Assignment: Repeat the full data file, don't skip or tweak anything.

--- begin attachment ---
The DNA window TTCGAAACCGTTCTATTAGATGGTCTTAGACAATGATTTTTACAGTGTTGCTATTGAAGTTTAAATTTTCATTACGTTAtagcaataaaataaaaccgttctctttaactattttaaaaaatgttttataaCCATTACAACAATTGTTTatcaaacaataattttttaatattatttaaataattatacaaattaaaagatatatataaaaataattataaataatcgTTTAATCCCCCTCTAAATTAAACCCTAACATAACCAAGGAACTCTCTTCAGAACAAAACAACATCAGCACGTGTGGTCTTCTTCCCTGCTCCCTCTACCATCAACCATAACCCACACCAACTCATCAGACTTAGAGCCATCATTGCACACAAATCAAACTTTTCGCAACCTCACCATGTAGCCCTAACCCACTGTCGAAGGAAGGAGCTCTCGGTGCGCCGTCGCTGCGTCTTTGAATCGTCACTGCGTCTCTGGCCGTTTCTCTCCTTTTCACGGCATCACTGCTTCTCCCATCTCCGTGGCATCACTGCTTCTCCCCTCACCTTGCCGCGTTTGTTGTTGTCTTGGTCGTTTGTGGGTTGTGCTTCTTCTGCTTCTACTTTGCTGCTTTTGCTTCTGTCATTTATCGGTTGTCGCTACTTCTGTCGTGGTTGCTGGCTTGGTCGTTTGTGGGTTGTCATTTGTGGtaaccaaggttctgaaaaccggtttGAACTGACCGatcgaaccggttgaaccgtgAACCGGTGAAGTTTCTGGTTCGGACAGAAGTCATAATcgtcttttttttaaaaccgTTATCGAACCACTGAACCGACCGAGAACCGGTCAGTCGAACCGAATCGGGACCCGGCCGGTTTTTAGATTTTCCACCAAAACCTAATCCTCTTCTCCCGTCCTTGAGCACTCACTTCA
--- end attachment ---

The DNA window TTCGAAACCGTTCTATTAGATGGTCTTAGACAATGATTTTTACAGTGTTGCTATTGAAGTTTAAATTTTCATTACGTTAtagcaataaaataaaaccgttctctttaactattttaaaaaatgttttataaCCATTACAACAATTGTTTatcaaacaataattttttaatattatttaaataattatacaaattaaaagatatatataaaaataattataaataatcgTTTAATCCCCCTCTAAATTAAACCCTAACATAACCAAGGAACTCTCTTCAGAACAAAACAACATCAGCACGTGTGGTCTTCTTCCCTGCTCCCTCTACCATCAACCATAACCCACACCAACTCATCAGACTTAGAGCCATCATTGCACACAAATCAAACTTTTCGCAACCTCACCATGTAGCCCTAACCCACTGTCGAAGGAAGGAGCTCTCGGTGCGCCGTCGCTGCGTCTTTGAATCGTCACTGCGTCTCTGGCCGTTTCTCTCCTTTTCACGGCATCACTGCTTCTCCCATCTCCGTGGCATCACTGCTTCTCCCCTCACCTTGCCGCGTTTGTTGTTGTCTTGGTCGTTTGTGGGTTGTGCTTCTTCTGCTTCTACTTTGCTGCTTTTGCTTCTGTCATTTATCGGTTGTCGCTACTTCTGTCGTGGTTGCTGGCTTGGTCGTTTGTGGGTTGTCATTTGTGGtaaccaaggttctgaaaaccggtttGAACTGACCGatcgaaccggttgaaccgtgAACCGGTGAAGTTTCTGGTTCGGACAGAAGTCATAATcgtcttttttttaaaaccgTTATCGAACCACTGAACCGACCGAGAACCGGTCAGTCGAACCGAATCGGGACCCGGCCGGTTTTTAGATTTTCCACCAAAACCTAATCCTCTTCTCCCGTCCTTGAGCACTCACTTCA